UNION

Remembering Dennis Donnini (1925-1945)

10 Nov 2019

GMB is the product of the most extraordinary, ordinary people. Dennis Donnini sums up all that is best within the union.

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The son of an Italian father and an English mother, he was born and brought up in the mining community of Easington, County Durham, where his parents owned an ice cream shop on the main street.

For a high spirited and cheerful lad, raised in the shadow of the pit-props and within the vibrant political culture of the Durham miners, it was natural for Dennis to think of joining the union after leaving school.

As a fifteen year old, he went to work as a junior packer in the Durham Cable Company's factory and was an active member of the Birtley branch of the union.

 

Well-liked by his workmates, he was not afraid to stand-up for his rights with the bosses and was a firm Socialist.

Indeed, his entire family were remarkable, within the context of the inter-war Italian immigrant community, for the strength of their opposition to Mussolini, and for their determination to fight against the terror and hatred of fascism.

At the outbreak of the Second World War, Dennis’ older brothers and sisters all joined the services; with Alfred being captured at Dunkirk and spending the rest of the war in a German prison camp and Lewis being mortally wounded in action and dying on 1 May 1944. Despite this, their father – in a savage and unjust twist of fate – was interned as an “enemy alien”, by authorities afraid that as an Italian citizen he might use the Northumberland cliffs to signal to Italian submarines.

There is a tradition that the miners from Easington Colliery attempted to prevent the police from talking him away to the internment camp. He was regarded as “one of their own” and besides, as the local newspaper had it, “he made jolly good ice cream!”

Dennis’ pride was hurt. His family had always spoken out against fascism, even when it had brought them into conflict with the rest of the Italian community, and now his father was being treated as though he was a prisoner of way. Jokes about his diminutive size – Dennis stood at only 4 foot 10 – and the alleged cowardice of Italian soldiers, served to further fire his blood.

He tried to enlist, again and again, but was knocked back on account of both his youth and slight build. Finally, he was successful in volunteering for active service and, in May 1944, he joined the Royal Scots Fusiliers. He spent the Winter fighting his way through mud and frost, through the French countryside to Holland and the German border.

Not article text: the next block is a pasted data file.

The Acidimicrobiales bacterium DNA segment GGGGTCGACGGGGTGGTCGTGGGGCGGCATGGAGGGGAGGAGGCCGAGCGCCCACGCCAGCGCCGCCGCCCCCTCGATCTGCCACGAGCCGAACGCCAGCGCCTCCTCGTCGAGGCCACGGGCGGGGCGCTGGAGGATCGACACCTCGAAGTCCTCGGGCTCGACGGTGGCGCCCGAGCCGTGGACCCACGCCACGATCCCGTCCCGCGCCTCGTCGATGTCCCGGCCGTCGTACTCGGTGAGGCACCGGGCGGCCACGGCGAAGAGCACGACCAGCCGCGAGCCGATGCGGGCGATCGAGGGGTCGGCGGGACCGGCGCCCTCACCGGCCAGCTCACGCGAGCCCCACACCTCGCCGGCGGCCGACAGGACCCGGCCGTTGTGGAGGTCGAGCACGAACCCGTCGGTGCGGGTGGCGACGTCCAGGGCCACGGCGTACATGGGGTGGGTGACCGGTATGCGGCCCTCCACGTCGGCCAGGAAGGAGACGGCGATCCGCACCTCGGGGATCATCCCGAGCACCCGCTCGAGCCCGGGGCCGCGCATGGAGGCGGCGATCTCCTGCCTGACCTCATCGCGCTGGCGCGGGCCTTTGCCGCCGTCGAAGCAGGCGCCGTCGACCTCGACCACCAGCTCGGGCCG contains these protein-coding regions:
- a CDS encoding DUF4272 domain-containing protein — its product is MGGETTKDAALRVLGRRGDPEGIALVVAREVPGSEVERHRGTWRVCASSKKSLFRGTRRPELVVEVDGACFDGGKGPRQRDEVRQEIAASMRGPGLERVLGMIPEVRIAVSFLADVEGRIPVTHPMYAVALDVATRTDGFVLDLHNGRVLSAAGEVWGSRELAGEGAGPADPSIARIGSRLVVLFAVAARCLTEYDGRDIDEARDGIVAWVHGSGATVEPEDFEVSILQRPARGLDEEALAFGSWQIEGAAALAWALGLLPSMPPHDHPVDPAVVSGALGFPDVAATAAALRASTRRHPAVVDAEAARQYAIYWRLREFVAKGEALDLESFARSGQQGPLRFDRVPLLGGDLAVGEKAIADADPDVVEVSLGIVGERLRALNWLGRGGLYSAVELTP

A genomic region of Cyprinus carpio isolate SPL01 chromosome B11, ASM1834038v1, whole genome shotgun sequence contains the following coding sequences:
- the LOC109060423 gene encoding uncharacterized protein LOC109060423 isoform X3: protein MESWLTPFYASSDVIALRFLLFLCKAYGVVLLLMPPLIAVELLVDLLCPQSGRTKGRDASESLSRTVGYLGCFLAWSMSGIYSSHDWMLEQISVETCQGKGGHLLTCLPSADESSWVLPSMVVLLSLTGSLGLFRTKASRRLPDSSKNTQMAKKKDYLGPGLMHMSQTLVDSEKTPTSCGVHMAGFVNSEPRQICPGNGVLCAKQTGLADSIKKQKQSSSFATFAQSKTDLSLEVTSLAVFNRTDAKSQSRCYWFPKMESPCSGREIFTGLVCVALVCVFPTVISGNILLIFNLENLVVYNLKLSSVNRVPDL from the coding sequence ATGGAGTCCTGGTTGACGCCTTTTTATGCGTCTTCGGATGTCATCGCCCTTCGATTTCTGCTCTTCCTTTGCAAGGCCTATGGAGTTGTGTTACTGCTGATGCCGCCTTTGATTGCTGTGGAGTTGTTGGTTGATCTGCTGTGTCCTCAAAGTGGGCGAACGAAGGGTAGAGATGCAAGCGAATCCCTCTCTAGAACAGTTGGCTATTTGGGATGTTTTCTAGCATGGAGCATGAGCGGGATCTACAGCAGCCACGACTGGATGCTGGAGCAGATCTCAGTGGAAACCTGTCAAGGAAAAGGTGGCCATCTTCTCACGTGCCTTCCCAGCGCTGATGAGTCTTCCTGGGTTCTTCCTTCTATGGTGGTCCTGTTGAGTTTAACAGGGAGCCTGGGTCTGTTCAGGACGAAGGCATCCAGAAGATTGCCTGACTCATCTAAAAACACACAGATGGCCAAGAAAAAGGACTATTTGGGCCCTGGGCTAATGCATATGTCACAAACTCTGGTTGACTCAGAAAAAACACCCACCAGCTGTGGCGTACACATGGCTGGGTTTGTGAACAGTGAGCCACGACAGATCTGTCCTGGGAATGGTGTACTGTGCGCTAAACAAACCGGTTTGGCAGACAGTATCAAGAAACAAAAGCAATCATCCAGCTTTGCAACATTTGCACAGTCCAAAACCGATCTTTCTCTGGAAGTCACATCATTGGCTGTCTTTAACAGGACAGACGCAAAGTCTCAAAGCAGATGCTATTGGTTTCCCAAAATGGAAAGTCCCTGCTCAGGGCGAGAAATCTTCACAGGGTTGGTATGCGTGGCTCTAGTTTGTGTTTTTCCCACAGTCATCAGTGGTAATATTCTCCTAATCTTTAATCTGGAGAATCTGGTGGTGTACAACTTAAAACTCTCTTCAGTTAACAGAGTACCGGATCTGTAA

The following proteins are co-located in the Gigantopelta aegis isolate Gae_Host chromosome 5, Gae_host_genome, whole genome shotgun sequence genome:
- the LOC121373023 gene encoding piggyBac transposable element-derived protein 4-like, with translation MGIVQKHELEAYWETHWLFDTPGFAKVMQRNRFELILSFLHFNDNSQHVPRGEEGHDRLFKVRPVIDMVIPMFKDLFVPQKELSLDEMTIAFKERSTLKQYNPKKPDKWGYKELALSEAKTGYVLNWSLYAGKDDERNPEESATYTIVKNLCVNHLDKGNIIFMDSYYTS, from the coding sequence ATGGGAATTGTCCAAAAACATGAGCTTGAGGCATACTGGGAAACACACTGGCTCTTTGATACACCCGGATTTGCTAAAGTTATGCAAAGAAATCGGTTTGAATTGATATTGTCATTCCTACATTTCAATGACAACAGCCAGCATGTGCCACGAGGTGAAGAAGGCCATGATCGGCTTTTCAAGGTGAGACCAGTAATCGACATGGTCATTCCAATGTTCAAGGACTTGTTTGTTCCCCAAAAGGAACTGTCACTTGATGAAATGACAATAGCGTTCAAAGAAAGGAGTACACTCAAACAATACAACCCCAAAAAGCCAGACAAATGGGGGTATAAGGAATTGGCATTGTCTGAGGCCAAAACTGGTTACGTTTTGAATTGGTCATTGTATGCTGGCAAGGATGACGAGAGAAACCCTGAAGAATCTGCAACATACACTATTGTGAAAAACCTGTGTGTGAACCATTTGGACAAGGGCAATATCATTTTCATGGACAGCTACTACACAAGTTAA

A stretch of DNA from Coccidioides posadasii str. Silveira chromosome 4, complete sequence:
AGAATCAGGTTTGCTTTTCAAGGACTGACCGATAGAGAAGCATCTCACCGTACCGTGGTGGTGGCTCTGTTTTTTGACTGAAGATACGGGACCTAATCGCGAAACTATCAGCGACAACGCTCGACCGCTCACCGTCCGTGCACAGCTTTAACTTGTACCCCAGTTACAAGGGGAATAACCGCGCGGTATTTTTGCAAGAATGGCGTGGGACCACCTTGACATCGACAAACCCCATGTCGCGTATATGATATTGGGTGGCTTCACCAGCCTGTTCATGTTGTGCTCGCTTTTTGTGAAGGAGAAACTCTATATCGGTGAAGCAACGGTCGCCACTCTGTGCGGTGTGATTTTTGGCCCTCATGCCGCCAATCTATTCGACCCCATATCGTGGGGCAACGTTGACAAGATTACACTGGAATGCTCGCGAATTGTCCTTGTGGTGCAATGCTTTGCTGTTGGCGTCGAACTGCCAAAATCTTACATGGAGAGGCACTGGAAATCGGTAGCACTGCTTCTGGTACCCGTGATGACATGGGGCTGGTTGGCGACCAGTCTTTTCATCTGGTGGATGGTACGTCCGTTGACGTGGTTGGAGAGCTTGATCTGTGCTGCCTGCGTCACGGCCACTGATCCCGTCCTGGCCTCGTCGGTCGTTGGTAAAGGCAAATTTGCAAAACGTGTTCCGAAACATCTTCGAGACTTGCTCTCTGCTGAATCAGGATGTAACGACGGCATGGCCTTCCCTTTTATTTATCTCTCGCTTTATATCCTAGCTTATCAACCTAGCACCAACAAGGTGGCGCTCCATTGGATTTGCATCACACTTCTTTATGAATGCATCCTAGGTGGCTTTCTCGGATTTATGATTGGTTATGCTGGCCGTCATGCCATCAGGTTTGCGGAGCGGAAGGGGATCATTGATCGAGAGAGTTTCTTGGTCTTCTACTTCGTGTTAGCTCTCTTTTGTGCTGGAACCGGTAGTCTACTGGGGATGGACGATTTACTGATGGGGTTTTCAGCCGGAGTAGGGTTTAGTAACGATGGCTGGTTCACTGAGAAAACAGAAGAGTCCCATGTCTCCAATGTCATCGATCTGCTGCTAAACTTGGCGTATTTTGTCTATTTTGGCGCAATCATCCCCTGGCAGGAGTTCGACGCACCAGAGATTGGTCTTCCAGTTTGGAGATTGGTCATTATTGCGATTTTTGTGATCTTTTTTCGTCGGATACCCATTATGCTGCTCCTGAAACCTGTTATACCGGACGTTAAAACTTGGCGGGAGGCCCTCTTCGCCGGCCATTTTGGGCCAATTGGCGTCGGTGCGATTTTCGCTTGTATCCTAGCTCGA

Despite conditions more reminiscent of the first rather than the Second World War, the postcards he sent back home, written in slip trenches and on the march, were always cheerful and upbeat.

He recalled the delicious fruit pies his mother made and the pretty young Wren he’d met, and then lost sight of, on the troopship bound for France. Yet, at the same time, he was well aware of the human cost of war and that a soldier he’d been chatting to just seconds before had suddenly fallen to an enemy bullet; a life snuffed-out in an instant.

On 18th January 1945, Donnini found himself in the thick of firefight for control of the little village of Stein, on the border between Holland and Germany. Atrocious weather conditions had ensured that there would be no tank or artillery support, and so the infantry carried on alone.

When the advance stalled, Dennis led a fresh charge covering thirty yards of open ground under heavy fire, and clearing a farmhouse of the enemy, before returning to rescue a wounded comrade. Though wounded, himself, he refused to leave the fight and continued to man his Bren gun until an incoming round exploded one of the grenades that he was carrying in his belt.

At just 19 years and 2 months, he was to be the youngest recipient of the Victoria Cross, in the Second World War, and his citation recalled "the dash, determination, and magnificent courage of Fusilier Donnini (which) enabled his companions to overcome an entrenched enemy twice their own strength."

Back in County Durham, his union comrades lamented “that we would rather he had lived for England and the English, a working citizen, than that he had died for her and us”.

With typical modesty, his father was reluctant to push himself forward when he received Dennis’ posthumous Victoria Cross at Buckingham Palace. Flustered, he offered the policeman at the gates his identity card rather than the invitation from the king.

Today, Dennis Donnini is remembered through books and folksongs, in the collective memory of the people of the North-East, and in the roads and Care Centre named after him.

In Easington, his family still keep his memory fresh and proud, his portrait hanging for all to see in the Fish and Chip shop that stands on the site of his parents’ business. His youth, his valour, and his commitment to humanity and the fight against fascism are not forgotten by GMB.

 
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